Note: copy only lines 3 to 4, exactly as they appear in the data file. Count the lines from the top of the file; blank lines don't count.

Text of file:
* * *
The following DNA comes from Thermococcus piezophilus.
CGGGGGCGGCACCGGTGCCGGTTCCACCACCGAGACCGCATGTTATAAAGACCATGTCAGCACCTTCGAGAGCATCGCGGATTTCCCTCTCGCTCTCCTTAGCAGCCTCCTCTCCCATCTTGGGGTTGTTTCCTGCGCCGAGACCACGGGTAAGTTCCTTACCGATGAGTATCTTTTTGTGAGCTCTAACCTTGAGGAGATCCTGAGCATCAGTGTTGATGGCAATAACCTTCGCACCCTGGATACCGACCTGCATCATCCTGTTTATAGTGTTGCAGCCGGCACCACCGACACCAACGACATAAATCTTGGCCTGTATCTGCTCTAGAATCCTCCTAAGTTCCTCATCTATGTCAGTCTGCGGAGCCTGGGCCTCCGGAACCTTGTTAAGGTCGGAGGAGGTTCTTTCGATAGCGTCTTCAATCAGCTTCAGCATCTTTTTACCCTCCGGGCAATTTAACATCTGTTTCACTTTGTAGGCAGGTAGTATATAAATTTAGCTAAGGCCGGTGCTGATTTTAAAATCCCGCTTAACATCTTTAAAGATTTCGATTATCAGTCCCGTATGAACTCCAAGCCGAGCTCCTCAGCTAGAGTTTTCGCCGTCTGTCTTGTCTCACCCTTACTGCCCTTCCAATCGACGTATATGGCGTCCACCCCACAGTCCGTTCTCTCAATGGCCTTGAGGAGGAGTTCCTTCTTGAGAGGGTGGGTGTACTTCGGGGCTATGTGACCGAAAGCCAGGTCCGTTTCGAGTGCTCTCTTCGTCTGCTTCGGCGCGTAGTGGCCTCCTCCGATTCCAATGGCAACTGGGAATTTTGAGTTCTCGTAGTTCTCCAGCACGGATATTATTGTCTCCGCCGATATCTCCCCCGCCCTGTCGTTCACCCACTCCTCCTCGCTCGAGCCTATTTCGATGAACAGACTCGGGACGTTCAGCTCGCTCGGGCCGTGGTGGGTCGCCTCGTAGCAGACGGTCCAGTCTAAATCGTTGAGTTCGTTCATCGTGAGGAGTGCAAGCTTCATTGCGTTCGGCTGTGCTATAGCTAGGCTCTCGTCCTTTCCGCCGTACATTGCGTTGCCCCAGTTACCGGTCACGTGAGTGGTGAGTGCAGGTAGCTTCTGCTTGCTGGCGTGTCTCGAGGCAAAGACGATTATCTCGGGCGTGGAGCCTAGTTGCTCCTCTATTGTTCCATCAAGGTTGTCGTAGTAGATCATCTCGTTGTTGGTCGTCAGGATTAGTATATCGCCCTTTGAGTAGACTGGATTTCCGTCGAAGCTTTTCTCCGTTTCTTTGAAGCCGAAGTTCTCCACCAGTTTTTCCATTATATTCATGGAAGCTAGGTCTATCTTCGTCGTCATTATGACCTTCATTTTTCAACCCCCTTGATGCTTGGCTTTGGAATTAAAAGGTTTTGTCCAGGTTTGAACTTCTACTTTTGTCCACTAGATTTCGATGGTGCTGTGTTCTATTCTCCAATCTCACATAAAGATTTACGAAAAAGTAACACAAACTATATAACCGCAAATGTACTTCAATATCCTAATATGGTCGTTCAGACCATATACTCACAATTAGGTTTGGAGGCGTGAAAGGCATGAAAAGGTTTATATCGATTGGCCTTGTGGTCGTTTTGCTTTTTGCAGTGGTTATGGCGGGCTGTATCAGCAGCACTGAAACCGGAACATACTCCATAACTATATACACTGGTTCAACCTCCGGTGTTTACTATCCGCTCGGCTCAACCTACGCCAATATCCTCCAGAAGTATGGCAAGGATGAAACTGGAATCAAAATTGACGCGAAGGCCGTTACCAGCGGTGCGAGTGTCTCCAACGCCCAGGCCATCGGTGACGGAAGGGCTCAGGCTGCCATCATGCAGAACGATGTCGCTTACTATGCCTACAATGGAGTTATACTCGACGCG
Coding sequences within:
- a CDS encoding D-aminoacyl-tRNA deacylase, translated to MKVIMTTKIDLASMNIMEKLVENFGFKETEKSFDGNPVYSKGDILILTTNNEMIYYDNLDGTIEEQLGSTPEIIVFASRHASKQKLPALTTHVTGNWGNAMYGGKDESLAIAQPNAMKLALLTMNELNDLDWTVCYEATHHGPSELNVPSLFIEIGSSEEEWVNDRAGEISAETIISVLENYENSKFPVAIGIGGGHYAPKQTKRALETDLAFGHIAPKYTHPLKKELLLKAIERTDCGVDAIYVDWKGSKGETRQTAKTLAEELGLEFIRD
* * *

Coding sequences within:
- a CDS encoding D-aminoacyl-tRNA deacylase, translated to MKVIMTTKIDLASMNIMEKLVENFGFKETEKSFDGNPVYSKGDILILTTNNEMIYYDNLDGTIEEQLGSTPEIIVFASRHASKQKLPALTTHVTGNWGNAMYGGKDESLAIAQPNAMKLALLTMNELNDLDWTVCYEATHHGPSELNVPSLFIEIGSSEEEWVNDRAGEISAETIISVLENYENSKFPVAIGIGGGHYAPKQTKRALETDLAFGHIAPKYTHPLKKELLLKAIERTDCGVDAIYVDWKGSKGETRQTAKTLAEELGLEFIRD